Fear of fear – When panic attacks take over

Fear of fear – When panic attacks take overIn order to relate to panic attacks and the "fear of fear" the easiest example is something which all of us will experience on a regular basis. Have you ever been in a situation when you sense danger? Or perhaps a situation where you sense the unexpected? Our bodies, both physically and mentally, are attuned to sense danger before we actually realise it ourselves. Well, the life of someone who suffers from panic attacks is dominated by this feeling, this fear and high anxiety 24 hours a day seven days a week.

Unless you have been there, done it then it is difficult to understand exactly how debilitating and exhausting this state of mind and body can be.

What causes panic attacks?

The exact cause of panic attacks will vary from person to person and indeed some may suffer a handful of panic attacks each year while others may suffer the same number each week. The whole episode is prompted by your body's fear of danger but it is the way in which your body reacts both mentally and physically from here on in which may prompt an attack.

The more common symptoms of a panic attack include the feeling that your heart is about to beat out of your chest, the crushing headaches and for many people sweaty palms and sometimes irrational shaking. As we touched on above, all of us will at some point experience these particular symptoms but those who go on to experience full-blown panic attacks react in a different manner because their body is always at a heightened state of anxiety.

What damage can a panic attack do?

If you talk to your doctor or therapist about panic attacks and discuss your fears and concerns when you are in full "panic attack" mode, the first thing they will tell you is that nobody has ever died of a panic attack. A panic attack cannot physically hurt you even though you will have the sweaty palms, the beating heart and severe headaches. The more concerning element attached to panic attacks is how you react and how you remove yourself from the situation which is causing you so much anxiety.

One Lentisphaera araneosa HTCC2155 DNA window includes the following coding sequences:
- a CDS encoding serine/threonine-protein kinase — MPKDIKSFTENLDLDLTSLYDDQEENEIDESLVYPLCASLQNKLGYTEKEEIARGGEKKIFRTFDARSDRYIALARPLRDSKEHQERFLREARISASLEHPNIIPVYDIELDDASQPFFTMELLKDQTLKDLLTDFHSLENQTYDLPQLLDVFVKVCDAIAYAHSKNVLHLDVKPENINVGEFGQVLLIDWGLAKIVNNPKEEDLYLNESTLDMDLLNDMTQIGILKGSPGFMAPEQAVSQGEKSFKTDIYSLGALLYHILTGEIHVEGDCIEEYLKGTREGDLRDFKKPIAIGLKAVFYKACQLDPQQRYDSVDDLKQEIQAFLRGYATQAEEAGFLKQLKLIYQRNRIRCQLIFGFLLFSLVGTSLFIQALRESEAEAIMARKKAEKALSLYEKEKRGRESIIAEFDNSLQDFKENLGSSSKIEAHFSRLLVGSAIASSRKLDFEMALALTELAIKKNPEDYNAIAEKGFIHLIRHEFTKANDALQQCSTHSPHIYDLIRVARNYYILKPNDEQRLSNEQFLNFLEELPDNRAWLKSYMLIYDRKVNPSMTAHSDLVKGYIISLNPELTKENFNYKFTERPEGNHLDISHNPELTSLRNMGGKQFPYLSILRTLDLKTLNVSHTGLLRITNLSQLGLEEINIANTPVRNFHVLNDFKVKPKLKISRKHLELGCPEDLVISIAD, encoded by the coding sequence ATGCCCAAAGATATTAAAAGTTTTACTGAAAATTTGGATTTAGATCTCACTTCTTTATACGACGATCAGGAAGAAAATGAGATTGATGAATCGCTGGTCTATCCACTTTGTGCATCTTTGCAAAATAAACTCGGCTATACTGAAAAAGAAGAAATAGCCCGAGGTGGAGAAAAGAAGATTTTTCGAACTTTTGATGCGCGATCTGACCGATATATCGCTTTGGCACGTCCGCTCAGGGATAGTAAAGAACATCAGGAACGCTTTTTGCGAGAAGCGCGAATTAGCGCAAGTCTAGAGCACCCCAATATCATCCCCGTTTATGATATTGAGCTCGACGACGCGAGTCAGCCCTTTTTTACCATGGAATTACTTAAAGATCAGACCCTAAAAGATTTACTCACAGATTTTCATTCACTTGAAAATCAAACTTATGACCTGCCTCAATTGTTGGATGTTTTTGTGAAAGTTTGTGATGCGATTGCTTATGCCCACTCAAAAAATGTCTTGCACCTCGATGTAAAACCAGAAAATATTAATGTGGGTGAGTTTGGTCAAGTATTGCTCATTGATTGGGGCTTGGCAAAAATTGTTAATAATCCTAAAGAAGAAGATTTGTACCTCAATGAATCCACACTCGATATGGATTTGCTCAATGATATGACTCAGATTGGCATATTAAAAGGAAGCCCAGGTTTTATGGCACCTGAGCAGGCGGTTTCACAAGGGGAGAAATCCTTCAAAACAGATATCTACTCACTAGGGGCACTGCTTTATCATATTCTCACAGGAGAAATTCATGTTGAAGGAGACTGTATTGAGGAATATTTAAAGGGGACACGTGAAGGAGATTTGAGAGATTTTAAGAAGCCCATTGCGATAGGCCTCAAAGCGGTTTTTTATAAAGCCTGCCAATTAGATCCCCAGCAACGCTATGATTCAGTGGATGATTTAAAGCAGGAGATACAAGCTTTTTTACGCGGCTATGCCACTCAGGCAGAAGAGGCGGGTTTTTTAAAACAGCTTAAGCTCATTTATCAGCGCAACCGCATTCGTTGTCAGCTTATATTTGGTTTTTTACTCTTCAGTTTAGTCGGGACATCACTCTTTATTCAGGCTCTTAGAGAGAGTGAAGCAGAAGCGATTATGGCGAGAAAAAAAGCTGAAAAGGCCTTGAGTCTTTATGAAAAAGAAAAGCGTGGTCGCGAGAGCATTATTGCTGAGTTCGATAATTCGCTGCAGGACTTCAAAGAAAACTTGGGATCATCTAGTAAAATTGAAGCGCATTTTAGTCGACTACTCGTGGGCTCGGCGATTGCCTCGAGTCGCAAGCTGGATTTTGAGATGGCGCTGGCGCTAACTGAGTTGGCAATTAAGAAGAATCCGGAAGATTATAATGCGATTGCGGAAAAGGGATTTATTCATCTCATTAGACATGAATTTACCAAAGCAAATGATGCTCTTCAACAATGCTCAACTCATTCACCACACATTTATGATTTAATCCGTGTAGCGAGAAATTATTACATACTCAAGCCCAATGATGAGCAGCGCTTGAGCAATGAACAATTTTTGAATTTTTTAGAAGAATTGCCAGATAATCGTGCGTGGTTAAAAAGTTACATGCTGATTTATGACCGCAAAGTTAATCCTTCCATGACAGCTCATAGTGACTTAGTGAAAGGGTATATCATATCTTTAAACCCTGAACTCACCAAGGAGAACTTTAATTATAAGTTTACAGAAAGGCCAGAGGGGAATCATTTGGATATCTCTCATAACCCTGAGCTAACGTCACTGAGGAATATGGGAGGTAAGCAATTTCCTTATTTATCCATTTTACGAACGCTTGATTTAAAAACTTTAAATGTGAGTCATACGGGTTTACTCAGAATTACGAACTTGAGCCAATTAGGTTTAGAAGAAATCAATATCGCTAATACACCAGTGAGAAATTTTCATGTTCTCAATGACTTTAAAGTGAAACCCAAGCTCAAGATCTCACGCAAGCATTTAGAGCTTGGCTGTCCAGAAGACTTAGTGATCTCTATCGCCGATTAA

If you talk to those who suffer from panic attacks you will see a common thread in that for example the vast majority will regain full control of their mind and body once they return home, or to some other place of "safety". It is this feeling of safety which needs to be replicated in the mind of sufferers as it gives them a scenario in which they can fully appreciate that their irrational "fear of fear" is nowhere near as bad as they felt at the time.

While the term "rewiring your brain" sounds a little severe this is a simple description of what needs to be done. It is the way in which your body reacts irrationally to situations which would normally present no real fear and no real concern. We then get the snowball effect of the physical impact, leading to a further mental impact which then increases your anxiety and physical symptoms. The makings of a vicious circle!

Treating panic disorder

While there are short-term medical treatments which can take the edge off your anxiety and allow you to take control, there is also an array of thought processes which you can go through. It is also important that those who suffer from panic attacks learn to read the signs at the earliest stage possible so that they can introduce deep breathing techniques and override the growing anxiety in their minds. If we tell you that everybody has the potential to have phobias, to experience panic attacks and similar uncomfortable episodes, would that surprise you?

Many people learn to live with their panic disorder while others will with assistance and focus potentially banish them completely from their lives. In simple terms a panic attack is brought on by anxiety which magnifies our natural "fight or flight" reaction which we are born with. Learning to control your breathing, to think more rationally and to focus upon thoughts which calm you will allow you to live life again without extreme fear.

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